ELISpot assays

The principal readout for evaluating vaccine-induced cellular immunogenicity was by ex-vivo IFNγ ELISpot assay using fresh PBMC as previously described.8,11 The antigens used were seven pools of antigen 85A peptides; a single pool of all 66 85A peptides; r85A; purified protein derivative (PPD) as described.8,11 For detection of LTBI at screening, wells were plated with ESAT-6 and CFP-10 peptides as described.11

Anti-vector IFNγ ELISpot was performed using frozen PBMCs, stored in liquid nitrogen. Cells were flash thawed at 37°C, resuspended in R10 and centrifuged at 1400rpm for seven minutes. All samples had a viability of greater than 95%. Cells were rested overnight at 37°C, 5% CO2in R10 containing 10U/ml of Benzonase (Novagen) at 1x106 PBMC/ml. They were then washed and plated according to the ELISpot protocol.

Anti-vector IFNγ responses were mapped to CD4+ (27 peptides) and CD8+ (36 peptides) T cell epitopes present in Vaccinia and MVA (Table S1). Peptides were synthesized according to the sequences obtained from published literature.31-37 As these assays were performed on frozen cells, all samples were also re-tested with the 85A single 66-peptide pool. All ELISpot assays included unstimulated cells as a negative control and 10μg/ml Staphylococcal enterotoxin B (SEB, Sigma) as a positive control.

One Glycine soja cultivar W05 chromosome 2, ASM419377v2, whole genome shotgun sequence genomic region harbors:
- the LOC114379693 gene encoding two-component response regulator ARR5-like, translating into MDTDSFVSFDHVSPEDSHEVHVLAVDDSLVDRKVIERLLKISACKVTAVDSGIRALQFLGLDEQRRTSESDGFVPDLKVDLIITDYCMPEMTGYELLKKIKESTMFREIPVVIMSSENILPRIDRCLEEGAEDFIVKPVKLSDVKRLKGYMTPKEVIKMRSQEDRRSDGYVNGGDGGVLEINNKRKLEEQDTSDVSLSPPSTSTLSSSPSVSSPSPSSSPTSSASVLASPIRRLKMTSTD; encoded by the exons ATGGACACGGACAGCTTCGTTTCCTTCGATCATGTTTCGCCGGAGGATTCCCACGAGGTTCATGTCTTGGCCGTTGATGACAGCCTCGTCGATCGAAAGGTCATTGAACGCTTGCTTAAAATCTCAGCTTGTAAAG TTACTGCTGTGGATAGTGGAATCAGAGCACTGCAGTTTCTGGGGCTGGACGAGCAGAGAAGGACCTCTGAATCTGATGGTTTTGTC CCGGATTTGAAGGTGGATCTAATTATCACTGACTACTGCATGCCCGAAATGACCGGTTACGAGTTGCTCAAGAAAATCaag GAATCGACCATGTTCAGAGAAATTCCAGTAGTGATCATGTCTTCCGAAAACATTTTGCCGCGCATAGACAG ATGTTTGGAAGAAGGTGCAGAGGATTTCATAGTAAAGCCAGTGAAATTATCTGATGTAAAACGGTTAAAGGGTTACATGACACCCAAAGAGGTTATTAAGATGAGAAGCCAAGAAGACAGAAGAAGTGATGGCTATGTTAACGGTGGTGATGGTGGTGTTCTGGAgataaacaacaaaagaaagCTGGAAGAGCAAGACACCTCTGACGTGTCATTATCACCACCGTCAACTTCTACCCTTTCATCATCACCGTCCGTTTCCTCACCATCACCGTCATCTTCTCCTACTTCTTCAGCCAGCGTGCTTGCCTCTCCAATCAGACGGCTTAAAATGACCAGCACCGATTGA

Detection of soluble cytokines

Serum samples from enrolled subjects were evaluated for the presence of soluble cytokines IFNγ, TNFα and IL-8. Frozen serum samples from screening and days two and seven were thawed at room temperature. To each FlowCytomix reaction, 25 µL of serum was added, and the assay performed according to the manufacturer’s instructions (FlowCytomix Basic kit and Simplex kits for IL-8, TNFα and IFNγ, Bender MedSystems). The cytokine-bound beads were detected on a Beckman Coulter CyAN flow cytometer and the results analyzed using the Bender MedSystems Flow Cytomix Pro 2.3 software.